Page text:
If you’re like any of the founders and teams I’ve spoken to in the last week, you probably fall into one of the following four groups – 1) Feeling defeated (change is so hard; it was so perfect before!) 2) Feeling stuck working on another draft of yet another update email while the world continues to change faster than you can type 3) Feeling a random, aimless shuffling of your business elements like a Rubik’s cube or 4) (If you’re lucky) Feeling fortunate that your product is now even more desirable.
We understand. Know that for almost everyone this is hard – really, really hard.
Whatever group you fall into, our advice is to revisit the basics, starting with your customer’s perspective – by mapping their journey. Unlike a Product Roadmap, a Customer Journey Map examines every moment across your entire product and brand experience, specifically zeroing in on the elements that meet the needs and wants of your customers and your business. It’s a technique and exercise that allows you to take a wide aperture view of every part of your business––helping your organization become more fluid, adaptable, and delivering immediate value to your end customers.
So why now? Over the past few weeks, every single customer experience has shifted. These shifts will carry on for the foreseeable future. It’s too early to predict the “new normal” and any grand re-write will only be temporary at best. Right now, your customers need a brand that can deliver on and respond to their changing needs. Zero-ing in on the small steps and moments allows you to react on a much more nuanced level, consider multiple perspectives, and most importantly, account for your customer at every step.
Customer Journey Maps are actually CEO dashboards
This isn’t a marketing-only exercise. Over many years working alongside our studio and portfolio companies, I’ve been surprised to see hundreds of Product Roadmaps but comparatively very few complete Customer Journey Maps. For those that do have them (it’s often the more successful companies that do), this map often serves as the CEO’s dashboard, ensuring they are steering the business forward with the customer always at the center. When done right, they become effective decision trees for entire teams and organizations, the rationale for deciding where resources are allocated, and the reason for marketing, product, and experience changes.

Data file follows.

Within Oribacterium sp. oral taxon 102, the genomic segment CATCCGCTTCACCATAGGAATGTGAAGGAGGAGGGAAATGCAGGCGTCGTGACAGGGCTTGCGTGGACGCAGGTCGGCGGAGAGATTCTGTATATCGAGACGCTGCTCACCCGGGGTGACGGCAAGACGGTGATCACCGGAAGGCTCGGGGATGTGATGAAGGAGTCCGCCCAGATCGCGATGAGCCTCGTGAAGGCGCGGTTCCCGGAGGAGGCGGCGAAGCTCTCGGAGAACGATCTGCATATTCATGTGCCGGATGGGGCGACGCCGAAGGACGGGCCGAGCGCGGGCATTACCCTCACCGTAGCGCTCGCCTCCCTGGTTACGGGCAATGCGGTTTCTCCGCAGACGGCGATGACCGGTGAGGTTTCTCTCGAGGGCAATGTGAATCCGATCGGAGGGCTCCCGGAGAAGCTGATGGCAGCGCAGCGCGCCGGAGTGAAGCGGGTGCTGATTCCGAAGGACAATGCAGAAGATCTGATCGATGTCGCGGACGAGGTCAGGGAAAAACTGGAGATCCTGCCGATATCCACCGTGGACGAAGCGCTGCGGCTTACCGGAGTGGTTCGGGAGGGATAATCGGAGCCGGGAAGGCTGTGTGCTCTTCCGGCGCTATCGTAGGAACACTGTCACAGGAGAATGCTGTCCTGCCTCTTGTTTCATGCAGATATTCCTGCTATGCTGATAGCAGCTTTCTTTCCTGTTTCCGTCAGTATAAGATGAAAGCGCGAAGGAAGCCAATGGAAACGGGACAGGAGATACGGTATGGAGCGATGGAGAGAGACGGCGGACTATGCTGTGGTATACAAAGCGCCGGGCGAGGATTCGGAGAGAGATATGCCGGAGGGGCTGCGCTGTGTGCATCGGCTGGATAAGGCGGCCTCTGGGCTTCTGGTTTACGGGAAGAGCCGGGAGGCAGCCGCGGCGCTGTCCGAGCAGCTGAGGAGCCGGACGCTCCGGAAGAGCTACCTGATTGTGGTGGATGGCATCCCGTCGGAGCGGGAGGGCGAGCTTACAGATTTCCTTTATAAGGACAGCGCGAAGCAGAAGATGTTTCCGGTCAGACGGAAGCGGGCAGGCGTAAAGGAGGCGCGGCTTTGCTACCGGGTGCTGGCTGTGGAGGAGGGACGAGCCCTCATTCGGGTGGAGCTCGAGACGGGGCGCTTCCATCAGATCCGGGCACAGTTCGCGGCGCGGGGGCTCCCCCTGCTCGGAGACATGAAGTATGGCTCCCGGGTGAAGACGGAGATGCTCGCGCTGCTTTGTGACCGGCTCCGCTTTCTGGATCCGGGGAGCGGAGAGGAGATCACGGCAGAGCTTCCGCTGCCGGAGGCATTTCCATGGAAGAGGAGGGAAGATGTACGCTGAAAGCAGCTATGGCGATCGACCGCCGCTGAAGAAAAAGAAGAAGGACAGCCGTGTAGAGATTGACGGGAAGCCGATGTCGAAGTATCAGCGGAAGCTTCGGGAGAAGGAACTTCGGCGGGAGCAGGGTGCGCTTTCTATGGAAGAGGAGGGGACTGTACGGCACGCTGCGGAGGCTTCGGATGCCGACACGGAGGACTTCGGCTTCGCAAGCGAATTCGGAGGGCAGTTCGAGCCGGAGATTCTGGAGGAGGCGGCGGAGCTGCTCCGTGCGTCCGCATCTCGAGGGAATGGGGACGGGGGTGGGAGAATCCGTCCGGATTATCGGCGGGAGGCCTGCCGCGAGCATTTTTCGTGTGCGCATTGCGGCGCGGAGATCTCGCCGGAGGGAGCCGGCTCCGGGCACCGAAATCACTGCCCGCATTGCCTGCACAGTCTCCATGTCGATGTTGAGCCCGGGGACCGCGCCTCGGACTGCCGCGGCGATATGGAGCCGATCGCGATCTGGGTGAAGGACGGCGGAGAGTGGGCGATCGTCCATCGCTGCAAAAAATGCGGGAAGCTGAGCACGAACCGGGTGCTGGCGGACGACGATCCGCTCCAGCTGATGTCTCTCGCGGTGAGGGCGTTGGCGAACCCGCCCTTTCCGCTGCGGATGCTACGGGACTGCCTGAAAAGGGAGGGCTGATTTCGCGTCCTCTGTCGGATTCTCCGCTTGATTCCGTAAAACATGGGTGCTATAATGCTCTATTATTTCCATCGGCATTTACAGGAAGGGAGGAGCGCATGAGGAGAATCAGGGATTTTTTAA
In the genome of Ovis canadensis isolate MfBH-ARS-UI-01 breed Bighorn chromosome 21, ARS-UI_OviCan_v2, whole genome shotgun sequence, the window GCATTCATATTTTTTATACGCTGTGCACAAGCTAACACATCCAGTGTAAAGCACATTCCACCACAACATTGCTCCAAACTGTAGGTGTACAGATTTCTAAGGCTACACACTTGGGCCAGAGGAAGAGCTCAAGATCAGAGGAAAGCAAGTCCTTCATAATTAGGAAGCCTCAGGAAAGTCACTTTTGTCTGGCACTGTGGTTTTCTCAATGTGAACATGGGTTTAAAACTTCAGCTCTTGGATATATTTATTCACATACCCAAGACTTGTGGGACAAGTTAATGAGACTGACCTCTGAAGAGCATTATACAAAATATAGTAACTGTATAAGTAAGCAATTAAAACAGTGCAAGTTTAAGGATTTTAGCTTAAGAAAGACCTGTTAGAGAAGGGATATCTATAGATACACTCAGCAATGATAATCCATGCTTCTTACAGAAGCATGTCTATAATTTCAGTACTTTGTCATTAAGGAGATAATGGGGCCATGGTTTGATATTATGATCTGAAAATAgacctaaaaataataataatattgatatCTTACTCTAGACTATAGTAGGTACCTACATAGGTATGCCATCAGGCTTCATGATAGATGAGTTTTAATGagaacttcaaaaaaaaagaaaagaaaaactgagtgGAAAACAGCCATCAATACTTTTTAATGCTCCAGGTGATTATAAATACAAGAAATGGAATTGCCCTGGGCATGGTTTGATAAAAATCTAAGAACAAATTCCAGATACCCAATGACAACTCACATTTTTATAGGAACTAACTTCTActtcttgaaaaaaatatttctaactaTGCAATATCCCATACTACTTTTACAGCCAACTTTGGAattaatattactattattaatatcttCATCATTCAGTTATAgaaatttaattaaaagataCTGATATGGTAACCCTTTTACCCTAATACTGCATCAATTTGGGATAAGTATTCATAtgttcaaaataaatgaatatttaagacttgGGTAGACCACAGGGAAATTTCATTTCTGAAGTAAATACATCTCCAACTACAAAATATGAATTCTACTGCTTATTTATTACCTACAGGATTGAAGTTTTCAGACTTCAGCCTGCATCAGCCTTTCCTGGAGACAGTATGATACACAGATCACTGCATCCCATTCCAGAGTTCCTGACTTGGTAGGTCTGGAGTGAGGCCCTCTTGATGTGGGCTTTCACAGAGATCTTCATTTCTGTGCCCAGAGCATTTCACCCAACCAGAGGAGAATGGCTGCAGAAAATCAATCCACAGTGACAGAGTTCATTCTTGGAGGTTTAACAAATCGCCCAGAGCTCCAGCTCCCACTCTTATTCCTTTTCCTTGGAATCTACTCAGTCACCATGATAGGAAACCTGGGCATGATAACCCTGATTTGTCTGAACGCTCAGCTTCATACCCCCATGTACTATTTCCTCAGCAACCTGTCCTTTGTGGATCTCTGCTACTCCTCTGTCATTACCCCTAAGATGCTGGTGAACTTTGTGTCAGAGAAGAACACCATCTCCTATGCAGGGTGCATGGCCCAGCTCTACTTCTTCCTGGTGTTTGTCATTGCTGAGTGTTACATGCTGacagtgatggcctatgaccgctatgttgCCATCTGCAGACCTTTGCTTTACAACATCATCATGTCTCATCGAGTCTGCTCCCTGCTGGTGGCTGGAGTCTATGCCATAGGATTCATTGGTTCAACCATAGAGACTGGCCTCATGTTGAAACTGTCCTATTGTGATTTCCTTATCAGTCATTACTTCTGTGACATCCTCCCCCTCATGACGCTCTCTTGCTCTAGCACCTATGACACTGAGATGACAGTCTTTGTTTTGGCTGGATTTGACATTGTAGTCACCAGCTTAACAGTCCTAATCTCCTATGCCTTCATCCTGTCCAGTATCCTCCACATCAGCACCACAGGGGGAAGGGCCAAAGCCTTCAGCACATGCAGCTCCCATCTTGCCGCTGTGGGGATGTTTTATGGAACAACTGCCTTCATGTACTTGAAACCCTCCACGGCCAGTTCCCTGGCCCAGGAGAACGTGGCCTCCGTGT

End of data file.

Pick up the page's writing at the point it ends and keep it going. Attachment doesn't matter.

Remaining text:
Conversions, frequency, advocacy, engagement, and loyalty are just a few of the things that a holistic and well-thought-out Customer Journey Map can deliver. The theory is that every element you choose to outline on this journey should be created and designed to deliver value and delight, remove friction, and build your brand overall. The more detailed you make brand and product moments (and critically, the spaces between them), the more unique, thoughtful, and impactful the journey you create for customers. If you’re only focused on one area or moment, (just the conversion moment or just the mission-critical), you are most likely missing most of the moments that create a beloved brand and a healthy, well-rounded business. Right now, this is more important than ever.
Widen your aperture with a Customer Journey Map
|Too focused on purchase.||Too focused on product.||Too focused on conversion.||Only doing the minimum.|
Okay, so how do I create one?
If you have never made a journey or don’t know where your last one is (!), we created a quick template to get you (re-)started. It can be used as a starting point for any customer journey (and the basis of the one the West team often references when working on Journey Maps for our own studio partners and portfolio companies). On the template, you’ll see an area to add your brand’s purpose and pillars. Remember to reference these pillars throughout in order to infuse each element of the journey with your unique brand. If one of your pillars is “Trusted”, how can you translate moments of trust to the customer’s experience?
To help organize your initial efforts, we’ve also included a few rows to grade and indicate priority for each moment.
Acknowledging that this week was entirely different from last month, as you walk through this exercise either by yourself or with your team, consider how the following questions and themes might change or alter from your original vision:
- What is now irrelevant or unrealistic?
- What do we need to stop, pause, change?
- What are our customers saying and asking for? (ask them!)
- In what ways and for what moments can we really show our purpose and what we stand for?
- How can we maintain or encourage community engagement?
- How can we replace the awareness and engagement we received from offline events?
- In what new ways should advocacy be encouraged without physical word-of-mouth?
- For what moments can we add real human interactions?
- Are our packaging and onboarding experiences considered and relational?
- What new routines and rituals can we create, model and encourage?
- How can we respond to their current needs and wants?
Lastly, don’t give up – you might be surprised what your brand can become for customers in these new times.
-Jeremy Lind, Managing Director